Addition Polymerization vs Condensation Polymerization
Polymers are large molecules, which has the same structural unit repeating over and over. The repeating units are called monomers. These monomers are bonded to each other with covalent bonds to form a polymer. They have a high molecular weight and consist over 10,000 atoms. In the synthesis process, which is known as polymerization, longer polymer chains are obtained. There are two main types of polymers depending on their synthesis methods. If the monomers have double bonds between carbons, from addition reactions polymers can be synthesized. These polymers are known as addition polymers. In some of the polymerization reactions, when two monomers are joined, a small molecule like water is removed. Such polymers are condensation polymers. Polymers have very different physical and chemical properties than their monomers. Moreover, according to the number of repeating units in the polymer, properties differ. There are a large number of polymers present in the natural environment, and they play very important roles. Synthetic polymers are also used widely for different purposes. Polyethylene, polypropylene, PVC, nylon, and Bakelite are some of the synthetic polymers. When producing synthetic polymers, the process should be highly controlled to get the desired product always. Polymers are used as adhesives, lubricants, paints, films, fibers, plastic goods, etc.
What is Addition Polymerization?
The process of synthesizing addition polymers is known as addition polymerization. There should be multiple bonded monomers to initiate such reaction. This is a chain reaction; therefore, any number of monomers can join into a polymer. There are three steps to a chain reaction, they are initiation, propagation and termination. For an example, we will take the synthesis of polyethylene, which is an additional polymer used to make products like garbage bags, food wrap, jugs, etc. The monomer for polyethylene is ethene (CH2=CH2). Its repeating unit is –CH2-. In the initiation step, peroxide radical is generated. This radical attacks the monomer to activate it and produce a monomer radical. During the propagation phase, the chain grows. Activated monomer attacks another double bonded monomer and attaches together. Ultimately the reaction stops when two radicals join together and form a stable bond. Chemists can control the length of the polymer chain, reaction times and other factors to obtain the required polymer.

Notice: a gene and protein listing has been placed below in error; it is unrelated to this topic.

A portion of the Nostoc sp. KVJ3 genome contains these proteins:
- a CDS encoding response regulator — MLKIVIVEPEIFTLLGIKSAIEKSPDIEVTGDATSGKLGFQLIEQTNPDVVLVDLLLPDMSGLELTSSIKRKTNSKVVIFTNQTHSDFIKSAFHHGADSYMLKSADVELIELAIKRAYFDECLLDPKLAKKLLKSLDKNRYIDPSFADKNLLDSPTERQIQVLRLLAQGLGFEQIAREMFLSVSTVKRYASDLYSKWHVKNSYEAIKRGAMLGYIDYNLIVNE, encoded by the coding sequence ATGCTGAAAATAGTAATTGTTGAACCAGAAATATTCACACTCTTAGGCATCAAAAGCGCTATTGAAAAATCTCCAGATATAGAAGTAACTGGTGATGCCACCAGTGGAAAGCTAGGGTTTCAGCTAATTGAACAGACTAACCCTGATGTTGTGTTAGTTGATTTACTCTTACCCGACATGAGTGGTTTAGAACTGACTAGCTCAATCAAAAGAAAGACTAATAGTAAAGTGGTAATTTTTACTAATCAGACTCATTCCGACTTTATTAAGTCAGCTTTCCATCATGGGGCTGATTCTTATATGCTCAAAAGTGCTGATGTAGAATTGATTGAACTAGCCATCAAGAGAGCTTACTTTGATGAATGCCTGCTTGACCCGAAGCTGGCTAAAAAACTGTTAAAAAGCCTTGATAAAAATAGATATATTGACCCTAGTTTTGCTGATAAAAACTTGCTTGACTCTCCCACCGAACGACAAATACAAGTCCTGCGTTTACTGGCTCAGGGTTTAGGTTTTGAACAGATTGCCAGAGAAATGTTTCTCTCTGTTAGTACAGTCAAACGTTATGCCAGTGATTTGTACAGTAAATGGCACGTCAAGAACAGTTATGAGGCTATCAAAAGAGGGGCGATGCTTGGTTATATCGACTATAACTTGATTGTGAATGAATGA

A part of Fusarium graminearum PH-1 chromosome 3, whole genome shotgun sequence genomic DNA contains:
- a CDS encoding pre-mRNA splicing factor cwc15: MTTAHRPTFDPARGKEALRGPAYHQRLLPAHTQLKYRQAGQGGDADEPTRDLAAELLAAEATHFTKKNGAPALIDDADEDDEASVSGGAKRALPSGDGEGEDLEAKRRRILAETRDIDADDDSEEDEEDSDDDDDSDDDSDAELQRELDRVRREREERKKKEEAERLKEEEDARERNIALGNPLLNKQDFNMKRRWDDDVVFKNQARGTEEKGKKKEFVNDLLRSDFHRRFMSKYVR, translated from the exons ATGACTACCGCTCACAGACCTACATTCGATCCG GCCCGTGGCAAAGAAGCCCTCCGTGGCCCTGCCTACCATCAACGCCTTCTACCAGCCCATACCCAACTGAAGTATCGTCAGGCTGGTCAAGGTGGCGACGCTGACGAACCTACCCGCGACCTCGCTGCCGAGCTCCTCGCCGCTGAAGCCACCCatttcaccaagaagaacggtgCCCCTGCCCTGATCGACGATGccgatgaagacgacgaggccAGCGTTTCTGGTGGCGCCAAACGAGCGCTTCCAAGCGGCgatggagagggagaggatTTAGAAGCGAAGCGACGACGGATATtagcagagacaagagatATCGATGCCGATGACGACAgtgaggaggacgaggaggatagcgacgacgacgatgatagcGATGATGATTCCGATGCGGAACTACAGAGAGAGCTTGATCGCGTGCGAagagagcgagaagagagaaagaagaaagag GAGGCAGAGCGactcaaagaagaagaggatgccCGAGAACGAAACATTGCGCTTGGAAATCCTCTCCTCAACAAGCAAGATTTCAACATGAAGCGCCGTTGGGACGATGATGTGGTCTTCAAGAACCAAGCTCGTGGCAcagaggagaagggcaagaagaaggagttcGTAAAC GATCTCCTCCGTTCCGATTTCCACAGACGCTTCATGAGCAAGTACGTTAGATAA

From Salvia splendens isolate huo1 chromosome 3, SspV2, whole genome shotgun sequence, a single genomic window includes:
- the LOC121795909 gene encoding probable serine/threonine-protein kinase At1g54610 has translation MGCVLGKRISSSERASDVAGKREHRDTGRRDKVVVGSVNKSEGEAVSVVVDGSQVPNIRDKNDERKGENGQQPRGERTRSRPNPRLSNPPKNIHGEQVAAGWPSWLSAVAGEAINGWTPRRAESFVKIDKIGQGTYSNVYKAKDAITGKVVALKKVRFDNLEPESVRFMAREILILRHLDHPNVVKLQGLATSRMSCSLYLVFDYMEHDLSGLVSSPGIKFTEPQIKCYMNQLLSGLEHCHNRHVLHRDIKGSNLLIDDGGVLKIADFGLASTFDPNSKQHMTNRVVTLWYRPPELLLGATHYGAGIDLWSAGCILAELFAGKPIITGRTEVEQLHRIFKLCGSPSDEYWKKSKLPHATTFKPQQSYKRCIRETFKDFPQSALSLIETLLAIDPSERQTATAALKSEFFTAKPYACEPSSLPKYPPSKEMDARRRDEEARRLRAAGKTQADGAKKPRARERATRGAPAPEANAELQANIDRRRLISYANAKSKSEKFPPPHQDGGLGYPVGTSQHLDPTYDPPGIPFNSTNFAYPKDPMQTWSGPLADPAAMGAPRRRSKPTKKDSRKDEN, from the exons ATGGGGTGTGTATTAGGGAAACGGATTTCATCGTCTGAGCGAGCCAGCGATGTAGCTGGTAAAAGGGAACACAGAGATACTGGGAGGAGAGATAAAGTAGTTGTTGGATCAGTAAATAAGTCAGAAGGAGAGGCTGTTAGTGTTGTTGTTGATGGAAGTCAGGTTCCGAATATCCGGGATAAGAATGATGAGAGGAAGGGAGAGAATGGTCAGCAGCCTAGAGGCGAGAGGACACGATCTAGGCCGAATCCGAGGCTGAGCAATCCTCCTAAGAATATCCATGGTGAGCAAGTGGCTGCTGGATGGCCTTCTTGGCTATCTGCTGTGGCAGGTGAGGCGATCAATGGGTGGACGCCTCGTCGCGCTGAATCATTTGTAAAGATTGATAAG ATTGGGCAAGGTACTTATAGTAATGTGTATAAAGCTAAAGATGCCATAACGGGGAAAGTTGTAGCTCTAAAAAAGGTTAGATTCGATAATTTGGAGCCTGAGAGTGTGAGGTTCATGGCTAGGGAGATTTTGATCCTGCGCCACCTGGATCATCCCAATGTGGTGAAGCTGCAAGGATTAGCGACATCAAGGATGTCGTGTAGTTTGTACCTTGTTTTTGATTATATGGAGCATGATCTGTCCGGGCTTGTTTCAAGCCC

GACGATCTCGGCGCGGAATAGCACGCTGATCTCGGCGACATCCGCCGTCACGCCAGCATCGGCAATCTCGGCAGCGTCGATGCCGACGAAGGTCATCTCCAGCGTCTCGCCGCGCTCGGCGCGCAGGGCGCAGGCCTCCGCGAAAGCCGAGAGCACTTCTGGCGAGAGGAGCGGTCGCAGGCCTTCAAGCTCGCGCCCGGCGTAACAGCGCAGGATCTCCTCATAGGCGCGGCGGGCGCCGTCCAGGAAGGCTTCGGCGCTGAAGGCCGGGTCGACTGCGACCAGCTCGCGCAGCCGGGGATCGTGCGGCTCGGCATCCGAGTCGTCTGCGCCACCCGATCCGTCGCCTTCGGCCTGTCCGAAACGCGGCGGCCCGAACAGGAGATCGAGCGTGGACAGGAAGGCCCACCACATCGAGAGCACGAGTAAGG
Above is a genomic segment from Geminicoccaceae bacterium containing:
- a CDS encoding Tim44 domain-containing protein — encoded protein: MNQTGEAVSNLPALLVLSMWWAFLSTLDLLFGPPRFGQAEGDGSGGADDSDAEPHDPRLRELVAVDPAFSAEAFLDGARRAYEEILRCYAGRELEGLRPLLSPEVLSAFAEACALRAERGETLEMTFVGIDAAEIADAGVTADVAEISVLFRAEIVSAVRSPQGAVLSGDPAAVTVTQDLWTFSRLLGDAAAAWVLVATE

What is Condensation Polymerization?
Any condensation process, which results in the formation of polymers, is known as condensation polymerization. A small molecule like water or HCl is released as a by-product during the condensation polymerization. The monomer should have functional groups in ends, which can react together to continue the polymerization. For example, if the joining ends of two molecules have a –OH group and a –COOH group, a water molecule will be released and an ester bond formed. Polyester is an example for a condensation polymer like that. In the synthesis of polypeptides, nucleic acids or polysaccharides, condensation polymerization takes place within biological systems.
What is the difference between Addition Polymerization and Condensation Polymerization?
• Addition polymerization is the reaction between monomers with multiple bonds, where they join together to form saturated polymers. In condensation reactions, functional groups of two monomers react together releasing a small molecule to form a polymer.
• Saturated monomers are participating in condensation reaction whereas for the addition polymerization, monomer should be an unsaturated molecule.
• Addition polymers are non-biodegradable and hard to recycle compared to condensation polymers.
• Addition polymerization is a rapid process, and it produces high molecular weight polymers in contrast to condensation polymerization.